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Journal Description

Civil and Sustainable Urban Engineering

Civil and Sustainable Urban Engineering (e-ISSN: 2808-9200) is an international, scientific, peer-reviewed, open-access journal on all aspects of basic and applied research involving three important divisions of Civil Engineering, Construction Management, and Urban Engineering published biannually online (June and December) by Society of Tropical Science and Technology & Tecno Scientifica.

Open Access
e-ISSN: 2808-9200
Articles
Articles
Optimizing Food Waste Decomposition through pH, Moisture Content, and Temperature Control: A Comprehensive Study
by Abila Hena Anayet, Meor Mohammad Hilmi Bin Hamzah, Mohamed Zuhaili Mohamed Najib

Civil Sustain. Urban Eng. 2024, 4(1), pp 42-54; https://doi.org/10.53623/csue.v4i1.411

102 views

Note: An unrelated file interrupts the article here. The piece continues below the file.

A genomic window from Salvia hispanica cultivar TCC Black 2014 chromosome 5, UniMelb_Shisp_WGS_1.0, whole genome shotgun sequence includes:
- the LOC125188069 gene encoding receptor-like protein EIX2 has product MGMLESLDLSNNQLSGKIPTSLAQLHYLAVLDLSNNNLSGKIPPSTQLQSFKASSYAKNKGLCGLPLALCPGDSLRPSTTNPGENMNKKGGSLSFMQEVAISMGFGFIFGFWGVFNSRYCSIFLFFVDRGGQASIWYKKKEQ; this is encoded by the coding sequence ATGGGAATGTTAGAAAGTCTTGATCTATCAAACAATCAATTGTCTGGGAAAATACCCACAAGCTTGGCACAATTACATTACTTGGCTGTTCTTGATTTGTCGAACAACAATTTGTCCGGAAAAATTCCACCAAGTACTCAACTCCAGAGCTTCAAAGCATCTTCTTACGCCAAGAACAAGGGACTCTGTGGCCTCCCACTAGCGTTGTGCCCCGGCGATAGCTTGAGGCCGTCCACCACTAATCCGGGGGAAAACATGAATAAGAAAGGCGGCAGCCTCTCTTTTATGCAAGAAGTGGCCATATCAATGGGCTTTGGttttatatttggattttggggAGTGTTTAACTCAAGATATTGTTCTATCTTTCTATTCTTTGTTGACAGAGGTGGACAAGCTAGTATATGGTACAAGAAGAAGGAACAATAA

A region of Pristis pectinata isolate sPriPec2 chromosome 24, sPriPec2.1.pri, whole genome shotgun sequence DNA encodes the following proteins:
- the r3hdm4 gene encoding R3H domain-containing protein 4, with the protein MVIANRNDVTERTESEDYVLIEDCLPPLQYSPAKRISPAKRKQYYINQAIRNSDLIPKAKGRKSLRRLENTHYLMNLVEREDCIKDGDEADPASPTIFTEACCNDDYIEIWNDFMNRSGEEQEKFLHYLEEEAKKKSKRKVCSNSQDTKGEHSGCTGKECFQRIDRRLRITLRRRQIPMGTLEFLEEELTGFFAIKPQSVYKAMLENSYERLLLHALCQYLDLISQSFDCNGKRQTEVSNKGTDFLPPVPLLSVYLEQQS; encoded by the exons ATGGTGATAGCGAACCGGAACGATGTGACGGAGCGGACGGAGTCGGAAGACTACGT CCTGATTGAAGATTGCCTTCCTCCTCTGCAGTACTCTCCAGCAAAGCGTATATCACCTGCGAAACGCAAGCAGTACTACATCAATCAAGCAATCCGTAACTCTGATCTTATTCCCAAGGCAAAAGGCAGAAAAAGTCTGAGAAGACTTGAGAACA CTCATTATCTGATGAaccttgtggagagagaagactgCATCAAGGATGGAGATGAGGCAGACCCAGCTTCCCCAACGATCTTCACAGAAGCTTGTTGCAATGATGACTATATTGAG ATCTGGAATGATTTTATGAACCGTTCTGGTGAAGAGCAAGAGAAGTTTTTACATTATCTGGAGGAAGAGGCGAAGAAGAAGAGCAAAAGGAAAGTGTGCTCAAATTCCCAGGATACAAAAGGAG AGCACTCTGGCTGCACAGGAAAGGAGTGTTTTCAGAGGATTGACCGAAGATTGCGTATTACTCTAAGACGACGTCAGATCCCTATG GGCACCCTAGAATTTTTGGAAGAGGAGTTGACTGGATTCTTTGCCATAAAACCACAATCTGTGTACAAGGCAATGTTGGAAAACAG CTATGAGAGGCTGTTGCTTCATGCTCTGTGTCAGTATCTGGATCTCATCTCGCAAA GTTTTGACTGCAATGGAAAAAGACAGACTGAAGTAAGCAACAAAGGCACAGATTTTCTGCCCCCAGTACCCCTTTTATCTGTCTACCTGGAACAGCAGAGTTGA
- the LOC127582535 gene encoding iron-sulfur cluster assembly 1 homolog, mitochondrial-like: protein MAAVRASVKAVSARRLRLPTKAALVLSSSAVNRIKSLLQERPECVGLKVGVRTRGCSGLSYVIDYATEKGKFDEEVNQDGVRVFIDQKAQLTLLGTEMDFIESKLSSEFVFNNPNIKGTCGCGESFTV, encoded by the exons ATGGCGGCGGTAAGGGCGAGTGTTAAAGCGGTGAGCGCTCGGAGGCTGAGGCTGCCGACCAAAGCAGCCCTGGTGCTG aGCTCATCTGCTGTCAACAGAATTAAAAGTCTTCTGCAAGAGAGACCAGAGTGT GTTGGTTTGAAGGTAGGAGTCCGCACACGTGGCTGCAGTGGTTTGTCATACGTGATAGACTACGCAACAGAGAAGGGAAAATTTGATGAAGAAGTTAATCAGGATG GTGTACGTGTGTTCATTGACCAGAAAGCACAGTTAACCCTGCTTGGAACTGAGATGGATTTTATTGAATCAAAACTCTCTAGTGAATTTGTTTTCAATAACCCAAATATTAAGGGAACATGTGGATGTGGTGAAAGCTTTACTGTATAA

Composting, a crucial process in sustainable waste management, transforms organic matter into nutrient-rich compost, which is an organic byproduct of the decomposition process known as composting. Compost serves as a sustainable means of recycling various organic materials into a nutrient-rich soil conditioner, finding applications in gardens, landscaping, horticulture, urban agriculture, and organic farming. This paper investigated the complex factors affecting the maturity of compost, focusing on parameters such as temperature, pH, and moisture content. The breakdown rates of eight carefully regulated combinations were compared to a sample that had not been altered. The analytic results showed the volume loss over time was a critical component in determining the maturity of compost. Combinations two (Temperature=High, Moisture Content=High, pH=Low), three (Temperature=High, Moisture Content=Low, pH=High), and four (Temperature=High, Moisture Content=Low, pH=Low) showed the most percentage volume loss by day 46, indicating faster maturation compared to the uncontrolled group. In this volume loss comparison, the circular truncated cone formula played a crucial role in revealing the ideal combinations for compost maturation. This comprehensive study not only contributed valuable insights into optimizing composting conditions but also highlighted the diverse applications of compost. By examining the complex interactions between pH, moisture content, and temperature, this study enhanced our knowledge of sustainable waste-to-resource operations and effective composting techniques. Full text